(Lamarck) Fernald, Rhodora. 36: 368. 1934.
Lamarck in J. Lamarck et al., Encycl. 1: 222. 1783;
O. E. Schulz;
Payson & H. St. John;
(Nuttall) A. Gray;
(O. E. Schulz) Payson & H. St. John;
Torrey & A. Gray;
(O. E. Schulz) Abrams;
(O. E. Schulz) C. L. Hitchcock;
scapose or subscapose.
(simple or few from, or distal to, base), unbranched, (0.1-)0.3-1.2 (-1.6) dm, sparsely to densely pubescent proximally, trichomes 2 (or 3)-rayed, 0.1-0.6 mm, sometimes with simple or spurred ones, to 0.9 mm, distally usually glabrous, rarely with few trichomes.
not rosulate; petiole obscure; blade elliptic or spatulate to obovate or suborbicular, 0.5-2.3(-3) cm × 1.5-8(-13) mm, margins entire, surfaces pubescent abaxially with stalked, 2-4-rayed trichomes, 0.1-0.5 mm, adaxially with simple trichomes, 0.6-1 mm, with stalked, 2-rayed ones, to 0.7 mm.
usually 0, rarely 1-3; sessile; blade similar to basal.
(3-)5-12(-16)-flowered, ebracteate, (subumbellate), not elongated in fruit; rachis not flexuous, usually glabrous, rarely sparsely pubescent.
horizontal to divaricate-ascending, straight, (1-)2-7(-9) mm, glabrous or glabrate.
(late-season ones cleistogamous, apetalous); sepals oblong, 1.5-2.3 mm, pubescent, (trichomes simple); petals (rarely absent), white, spatulate, 2-4.5 × 1-1.5 mm; anthers ovate, 0.4-0.5 mm.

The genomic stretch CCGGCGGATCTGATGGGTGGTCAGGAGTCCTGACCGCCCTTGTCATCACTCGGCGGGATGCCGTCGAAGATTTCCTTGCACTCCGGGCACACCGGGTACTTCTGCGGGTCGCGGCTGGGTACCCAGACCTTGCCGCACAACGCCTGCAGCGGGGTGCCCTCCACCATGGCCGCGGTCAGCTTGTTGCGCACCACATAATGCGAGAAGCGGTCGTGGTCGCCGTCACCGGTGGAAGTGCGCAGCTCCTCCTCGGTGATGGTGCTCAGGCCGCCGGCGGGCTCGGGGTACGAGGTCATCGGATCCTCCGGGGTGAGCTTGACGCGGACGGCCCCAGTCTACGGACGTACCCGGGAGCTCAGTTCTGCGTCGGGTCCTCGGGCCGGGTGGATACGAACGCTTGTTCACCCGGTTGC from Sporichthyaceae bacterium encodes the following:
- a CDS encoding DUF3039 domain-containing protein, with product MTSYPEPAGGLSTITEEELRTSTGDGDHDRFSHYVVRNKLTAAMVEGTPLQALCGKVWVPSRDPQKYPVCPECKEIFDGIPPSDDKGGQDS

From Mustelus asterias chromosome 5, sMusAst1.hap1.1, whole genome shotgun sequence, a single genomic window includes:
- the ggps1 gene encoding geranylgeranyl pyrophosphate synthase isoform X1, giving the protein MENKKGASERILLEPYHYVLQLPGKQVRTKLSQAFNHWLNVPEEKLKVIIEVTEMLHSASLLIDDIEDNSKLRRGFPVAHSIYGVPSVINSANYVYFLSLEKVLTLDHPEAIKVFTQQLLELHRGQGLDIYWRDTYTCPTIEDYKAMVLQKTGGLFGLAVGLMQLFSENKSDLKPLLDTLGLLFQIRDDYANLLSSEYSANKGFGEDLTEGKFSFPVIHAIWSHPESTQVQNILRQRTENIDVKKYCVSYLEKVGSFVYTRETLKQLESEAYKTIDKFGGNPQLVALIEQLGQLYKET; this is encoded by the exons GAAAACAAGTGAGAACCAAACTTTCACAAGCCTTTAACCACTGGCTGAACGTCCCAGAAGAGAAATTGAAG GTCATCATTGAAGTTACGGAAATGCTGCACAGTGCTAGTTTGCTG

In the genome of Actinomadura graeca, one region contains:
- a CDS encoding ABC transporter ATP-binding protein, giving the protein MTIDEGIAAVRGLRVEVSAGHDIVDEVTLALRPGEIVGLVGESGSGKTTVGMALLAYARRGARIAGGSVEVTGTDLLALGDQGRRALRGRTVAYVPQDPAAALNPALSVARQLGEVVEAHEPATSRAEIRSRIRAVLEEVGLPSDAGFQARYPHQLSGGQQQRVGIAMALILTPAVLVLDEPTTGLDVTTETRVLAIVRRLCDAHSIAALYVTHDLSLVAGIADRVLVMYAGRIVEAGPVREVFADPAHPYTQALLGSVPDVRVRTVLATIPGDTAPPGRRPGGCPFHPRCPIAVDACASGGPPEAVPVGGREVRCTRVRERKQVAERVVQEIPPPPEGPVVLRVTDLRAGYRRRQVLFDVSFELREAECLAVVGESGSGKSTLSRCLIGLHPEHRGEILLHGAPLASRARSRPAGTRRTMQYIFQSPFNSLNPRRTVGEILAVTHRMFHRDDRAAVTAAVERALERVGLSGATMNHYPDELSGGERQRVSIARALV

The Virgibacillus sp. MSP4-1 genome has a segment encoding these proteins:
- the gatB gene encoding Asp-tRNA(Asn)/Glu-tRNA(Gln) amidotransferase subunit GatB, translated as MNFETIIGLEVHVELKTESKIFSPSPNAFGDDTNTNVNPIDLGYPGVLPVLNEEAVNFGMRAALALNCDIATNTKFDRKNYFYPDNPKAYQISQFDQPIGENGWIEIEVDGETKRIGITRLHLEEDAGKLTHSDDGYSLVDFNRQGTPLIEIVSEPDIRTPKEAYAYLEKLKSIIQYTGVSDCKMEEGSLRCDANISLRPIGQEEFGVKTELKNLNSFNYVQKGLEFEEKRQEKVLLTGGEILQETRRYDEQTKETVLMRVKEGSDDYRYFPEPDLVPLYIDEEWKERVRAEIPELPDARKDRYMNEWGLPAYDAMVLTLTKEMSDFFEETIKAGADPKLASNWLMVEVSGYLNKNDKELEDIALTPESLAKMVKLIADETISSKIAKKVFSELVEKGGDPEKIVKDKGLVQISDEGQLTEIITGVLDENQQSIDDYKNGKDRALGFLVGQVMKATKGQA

linear to linear-oblong, plane, flattened, (5-)7-16(-20) × 1.2-2.3 mm; valves glabrous or pubescent, trichomes usually simple and antrorse, 0.1-0.3 mm, rarely with fewer, spurred or 2-rayed ones; ovules 32-88 per ovary; style 0.02-0.1 mm.
oblong to ovoid, 0.5-0.8 × 0.3-0.5 mm.
= 16, 30, 32.
Flowering Feb-Jun(-Aug). Rock outcrops, dry slopes and hillsides, prairies, glades, roadsides, disturbed sites; 0-3000 m; Alta., B.C., Man., Ont., Sask.; Ala., Ariz., Ark., Calif., Colo., Ga., Idaho, Ill., Iowa, Kans., Mass., Mich., Minn., Mo., Mont., Nebr., N.Mex., N.Y., N.C., N.Dak., Ohio, Okla., Oreg., Pa., S.C., S.Dak., Tenn., Tex., Utah, Wash., Wis., Wyo.
is often confused with
, but the two are easily separated. The rachises and pedicels of
are usually glabrous (rarely with a few isolated trichomes); those of
are always densely pubescent. Interestingly, both species show parallel variations in chromosome number; it is currently unclear whether this variation is real or the result of misidentified specimens and/or erroneous counts.